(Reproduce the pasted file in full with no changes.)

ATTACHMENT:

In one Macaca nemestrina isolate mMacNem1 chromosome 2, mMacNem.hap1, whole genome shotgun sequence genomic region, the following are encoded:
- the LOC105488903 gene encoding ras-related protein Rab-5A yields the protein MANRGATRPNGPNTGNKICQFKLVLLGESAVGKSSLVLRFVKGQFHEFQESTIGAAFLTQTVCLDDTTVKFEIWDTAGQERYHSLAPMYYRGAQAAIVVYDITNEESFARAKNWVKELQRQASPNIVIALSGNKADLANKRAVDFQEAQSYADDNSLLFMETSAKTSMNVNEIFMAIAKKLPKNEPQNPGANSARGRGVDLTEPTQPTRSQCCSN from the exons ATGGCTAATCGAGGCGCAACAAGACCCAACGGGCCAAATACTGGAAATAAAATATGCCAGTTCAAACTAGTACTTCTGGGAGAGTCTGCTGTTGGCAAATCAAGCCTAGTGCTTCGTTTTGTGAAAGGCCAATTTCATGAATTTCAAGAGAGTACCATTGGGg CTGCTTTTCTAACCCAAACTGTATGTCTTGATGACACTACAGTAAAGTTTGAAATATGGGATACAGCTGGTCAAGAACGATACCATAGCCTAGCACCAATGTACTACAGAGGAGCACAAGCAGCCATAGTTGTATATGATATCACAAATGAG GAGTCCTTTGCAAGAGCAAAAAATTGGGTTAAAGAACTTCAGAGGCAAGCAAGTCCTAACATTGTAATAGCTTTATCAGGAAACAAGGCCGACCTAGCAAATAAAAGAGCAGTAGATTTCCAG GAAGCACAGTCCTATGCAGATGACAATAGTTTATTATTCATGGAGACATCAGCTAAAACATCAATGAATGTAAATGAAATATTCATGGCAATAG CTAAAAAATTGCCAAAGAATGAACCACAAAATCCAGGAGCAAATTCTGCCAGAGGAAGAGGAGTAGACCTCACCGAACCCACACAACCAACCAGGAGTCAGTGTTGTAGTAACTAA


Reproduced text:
In one Macaca nemestrina isolate mMacNem1 chromosome 2, mMacNem.hap1, whole genome shotgun sequence genomic region, the following are encoded:
- the LOC105488903 gene encoding ras-related protein Rab-5A yields the protein MANRGATRPNGPNTGNKICQFKLVLLGESAVGKSSLVLRFVKGQFHEFQESTIGAAFLTQTVCLDDTTVKFEIWDTAGQERYHSLAPMYYRGAQAAIVVYDITNEESFARAKNWVKELQRQASPNIVIALSGNKADLANKRAVDFQEAQSYADDNSLLFMETSAKTSMNVNEIFMAIAKKLPKNEPQNPGANSARGRGVDLTEPTQPTRSQCCSN from the exons ATGGCTAATCGAGGCGCAACAAGACCCAACGGGCCAAATACTGGAAATAAAATATGCCAGTTCAAACTAGTACTTCTGGGAGAGTCTGCTGTTGGCAAATCAAGCCTAGTGCTTCGTTTTGTGAAAGGCCAATTTCATGAATTTCAAGAGAGTACCATTGGGg CTGCTTTTCTAACCCAAACTGTATGTCTTGATGACACTACAGTAAAGTTTGAAATATGGGATACAGCTGGTCAAGAACGATACCATAGCCTAGCACCAATGTACTACAGAGGAGCACAAGCAGCCATAGTTGTATATGATATCACAAATGAG GAGTCCTTTGCAAGAGCAAAAAATTGGGTTAAAGAACTTCAGAGGCAAGCAAGTCCTAACATTGTAATAGCTTTATCAGGAAACAAGGCCGACCTAGCAAATAAAAGAGCAGTAGATTTCCAG GAAGCACAGTCCTATGCAGATGACAATAGTTTATTATTCATGGAGACATCAGCTAAAACATCAATGAATGTAAATGAAATATTCATGGCAATAG CTAAAAAATTGCCAAAGAATGAACCACAAAATCCAGGAGCAAATTCTGCCAGAGGAAGAGGAGTAGACCTCACCGAACCCACACAACCAACCAGGAGTCAGTGTTGTAGTAACTAA